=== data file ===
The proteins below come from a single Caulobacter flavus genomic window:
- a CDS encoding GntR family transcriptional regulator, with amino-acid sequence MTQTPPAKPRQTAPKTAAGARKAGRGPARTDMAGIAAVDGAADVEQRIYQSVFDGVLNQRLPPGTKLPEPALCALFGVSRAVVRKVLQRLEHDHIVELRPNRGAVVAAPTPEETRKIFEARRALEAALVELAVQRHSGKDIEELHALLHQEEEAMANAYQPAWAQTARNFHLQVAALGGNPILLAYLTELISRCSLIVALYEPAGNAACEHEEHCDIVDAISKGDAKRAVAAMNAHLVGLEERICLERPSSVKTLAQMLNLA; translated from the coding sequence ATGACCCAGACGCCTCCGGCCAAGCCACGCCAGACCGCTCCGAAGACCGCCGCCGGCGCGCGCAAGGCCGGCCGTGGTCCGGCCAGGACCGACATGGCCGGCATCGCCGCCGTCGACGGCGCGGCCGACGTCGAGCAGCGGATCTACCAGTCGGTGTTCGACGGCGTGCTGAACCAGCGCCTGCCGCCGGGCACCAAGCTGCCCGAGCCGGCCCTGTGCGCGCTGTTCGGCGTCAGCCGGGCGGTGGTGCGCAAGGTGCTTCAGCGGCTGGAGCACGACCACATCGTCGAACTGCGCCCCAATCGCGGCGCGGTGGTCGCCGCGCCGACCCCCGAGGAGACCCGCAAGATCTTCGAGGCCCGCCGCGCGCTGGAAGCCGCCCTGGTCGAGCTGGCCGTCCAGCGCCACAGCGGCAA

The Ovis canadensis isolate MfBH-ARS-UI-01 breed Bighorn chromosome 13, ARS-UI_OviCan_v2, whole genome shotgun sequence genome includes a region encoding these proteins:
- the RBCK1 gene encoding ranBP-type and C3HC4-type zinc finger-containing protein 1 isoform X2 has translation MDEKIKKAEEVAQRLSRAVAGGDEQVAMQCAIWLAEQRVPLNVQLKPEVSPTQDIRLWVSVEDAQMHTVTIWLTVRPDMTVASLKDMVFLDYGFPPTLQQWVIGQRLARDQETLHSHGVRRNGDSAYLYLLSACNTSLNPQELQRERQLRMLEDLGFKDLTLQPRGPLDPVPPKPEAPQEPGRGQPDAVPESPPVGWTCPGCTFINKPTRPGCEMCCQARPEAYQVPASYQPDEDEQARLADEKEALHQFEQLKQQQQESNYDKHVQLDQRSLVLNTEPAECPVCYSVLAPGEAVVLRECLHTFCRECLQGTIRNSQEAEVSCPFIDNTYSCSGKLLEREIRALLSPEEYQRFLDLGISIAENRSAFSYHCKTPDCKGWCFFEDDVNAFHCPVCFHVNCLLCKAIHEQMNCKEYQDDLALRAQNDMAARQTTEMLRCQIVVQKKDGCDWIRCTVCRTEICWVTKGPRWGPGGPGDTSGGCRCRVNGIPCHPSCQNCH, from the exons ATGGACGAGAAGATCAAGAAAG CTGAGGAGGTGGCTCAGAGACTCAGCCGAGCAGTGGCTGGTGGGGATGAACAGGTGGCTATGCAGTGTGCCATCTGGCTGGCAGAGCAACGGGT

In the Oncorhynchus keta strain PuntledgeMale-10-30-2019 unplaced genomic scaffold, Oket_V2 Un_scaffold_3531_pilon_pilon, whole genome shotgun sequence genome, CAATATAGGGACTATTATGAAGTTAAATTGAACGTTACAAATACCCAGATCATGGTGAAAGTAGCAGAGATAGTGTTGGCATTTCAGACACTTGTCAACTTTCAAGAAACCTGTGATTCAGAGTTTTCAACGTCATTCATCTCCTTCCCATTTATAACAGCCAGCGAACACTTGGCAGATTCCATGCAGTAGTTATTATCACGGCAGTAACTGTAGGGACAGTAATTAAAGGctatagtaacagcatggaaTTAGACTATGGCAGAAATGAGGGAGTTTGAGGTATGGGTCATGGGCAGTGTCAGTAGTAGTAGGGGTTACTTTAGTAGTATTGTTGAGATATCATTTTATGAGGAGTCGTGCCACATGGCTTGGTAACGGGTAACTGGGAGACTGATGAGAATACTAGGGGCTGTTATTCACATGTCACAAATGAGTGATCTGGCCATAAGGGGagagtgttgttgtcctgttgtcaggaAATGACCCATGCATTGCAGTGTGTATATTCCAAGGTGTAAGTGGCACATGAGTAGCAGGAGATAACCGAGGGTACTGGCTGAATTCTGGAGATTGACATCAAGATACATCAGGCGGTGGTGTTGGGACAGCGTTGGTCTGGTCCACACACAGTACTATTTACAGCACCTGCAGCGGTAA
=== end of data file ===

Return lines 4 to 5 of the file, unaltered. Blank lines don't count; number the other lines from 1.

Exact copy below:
- the RBCK1 gene encoding ranBP-type and C3HC4-type zinc finger-containing protein 1 isoform X2 has translation MDEKIKKAEEVAQRLSRAVAGGDEQVAMQCAIWLAEQRVPLNVQLKPEVSPTQDIRLWVSVEDAQMHTVTIWLTVRPDMTVASLKDMVFLDYGFPPTLQQWVIGQRLARDQETLHSHGVRRNGDSAYLYLLSACNTSLNPQELQRERQLRMLEDLGFKDLTLQPRGPLDPVPPKPEAPQEPGRGQPDAVPESPPVGWTCPGCTFINKPTRPGCEMCCQARPEAYQVPASYQPDEDEQARLADEKEALHQFEQLKQQQQESNYDKHVQLDQRSLVLNTEPAECPVCYSVLAPGEAVVLRECLHTFCRECLQGTIRNSQEAEVSCPFIDNTYSCSGKLLEREIRALLSPEEYQRFLDLGISIAENRSAFSYHCKTPDCKGWCFFEDDVNAFHCPVCFHVNCLLCKAIHEQMNCKEYQDDLALRAQNDMAARQTTEMLRCQIVVQKKDGCDWIRCTVCRTEICWVTKGPRWGPGGPGDTSGGCRCRVNGIPCHPSCQNCH, from the exons ATGGACGAGAAGATCAAGAAAG CTGAGGAGGTGGCTCAGAGACTCAGCCGAGCAGTGGCTGGTGGGGATGAACAGGTGGCTATGCAGTGTGCCATCTGGCTGGCAGAGCAACGGGT

In the Oncorhynchus keta strain PuntledgeMale-10-30-2019 unplaced genomic scaffold, Oket_V2 Un_scaffold_3531_pilon_pilon, whole genome shotgun sequence genome, CAATATAGGGACTATTATGAAGTTAAATTGAACGTTACAAATACCCAGATCATGGTGAAAGTAGCAGAGATAGTGTTGGCATTTCAGACACTTGTCAACTTTCAAGAAACCTGTGATTCAGAGTTTTCAACGTCATTCATCTCCTTCCCATTTATAACAGCCAGCGAACACTTGGCAGATTCCATGCAGTAGTTATTATCACGGCAGTAACTGTAGGGACAGTAATTAAAGGctatagtaacagcatggaaTTAGACTATGGCAGAAATGAGGGAGTTTGAGGTATGGGTCATGGGCAGTGTCAGTAGTAGTAGGGGTTACTTTAGTAGTATTGTTGAGATATCATTTTATGAGGAGTCGTGCCACATGGCTTGGTAACGGGTAACTGGGAGACTGATGAGAATACTAGGGGCTGTTATTCACATGTCACAAATGAGTGATCTGGCCATAAGGGGagagtgttgttgtcctgttgtcaggaAATGACCCATGCATTGCAGTGTGTATATTCCAAGGTGTAAGTGGCACATGAGTAGCAGGAGATAACCGAGGGTACTGGCTGAATTCTGGAGATTGACATCAAGATACATCAGGCGGTGGTGTTGGGACAGCGTTGGTCTGGTCCACACACAGTACTATTTACAGCACCTGCAGCGGTAA